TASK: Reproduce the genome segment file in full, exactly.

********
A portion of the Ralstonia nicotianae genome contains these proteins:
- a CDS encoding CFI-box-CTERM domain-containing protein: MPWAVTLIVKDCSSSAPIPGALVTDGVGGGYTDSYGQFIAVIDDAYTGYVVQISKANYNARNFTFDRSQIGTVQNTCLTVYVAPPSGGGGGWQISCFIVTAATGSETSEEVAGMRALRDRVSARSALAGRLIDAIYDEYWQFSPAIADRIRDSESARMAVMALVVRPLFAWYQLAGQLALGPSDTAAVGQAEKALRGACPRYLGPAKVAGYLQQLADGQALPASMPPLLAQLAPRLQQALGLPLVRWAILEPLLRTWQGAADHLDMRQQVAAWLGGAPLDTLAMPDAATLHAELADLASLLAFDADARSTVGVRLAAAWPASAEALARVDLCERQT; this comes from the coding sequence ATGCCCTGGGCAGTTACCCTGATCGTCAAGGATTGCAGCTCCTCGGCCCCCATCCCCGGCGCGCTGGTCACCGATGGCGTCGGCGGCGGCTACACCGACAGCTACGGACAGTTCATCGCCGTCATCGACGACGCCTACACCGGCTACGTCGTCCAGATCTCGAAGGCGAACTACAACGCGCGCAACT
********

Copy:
A portion of the Ralstonia nicotianae genome contains these proteins:
- a CDS encoding CFI-box-CTERM domain-containing protein: MPWAVTLIVKDCSSSAPIPGALVTDGVGGGYTDSYGQFIAVIDDAYTGYVVQISKANYNARNFTFDRSQIGTVQNTCLTVYVAPPSGGGGGWQISCFIVTAATGSETSEEVAGMRALRDRVSARSALAGRLIDAIYDEYWQFSPAIADRIRDSESARMAVMALVVRPLFAWYQLAGQLALGPSDTAAVGQAEKALRGACPRYLGPAKVAGYLQQLADGQALPASMPPLLAQLAPRLQQALGLPLVRWAILEPLLRTWQGAADHLDMRQQVAAWLGGAPLDTLAMPDAATLHAELADLASLLAFDADARSTVGVRLAAAWPASAEALARVDLCERQT; this comes from the coding sequence ATGCCCTGGGCAGTTACCCTGATCGTCAAGGATTGCAGCTCCTCGGCCCCCATCCCCGGCGCGCTGGTCACCGATGGCGTCGGCGGCGGCTACACCGACAGCTACGGACAGTTCATCGCCGTCATCGACGACGCCTACACCGGCTACGTCGTCCAGATCTCGAAGGCGAACTACAACGCGCGCAACT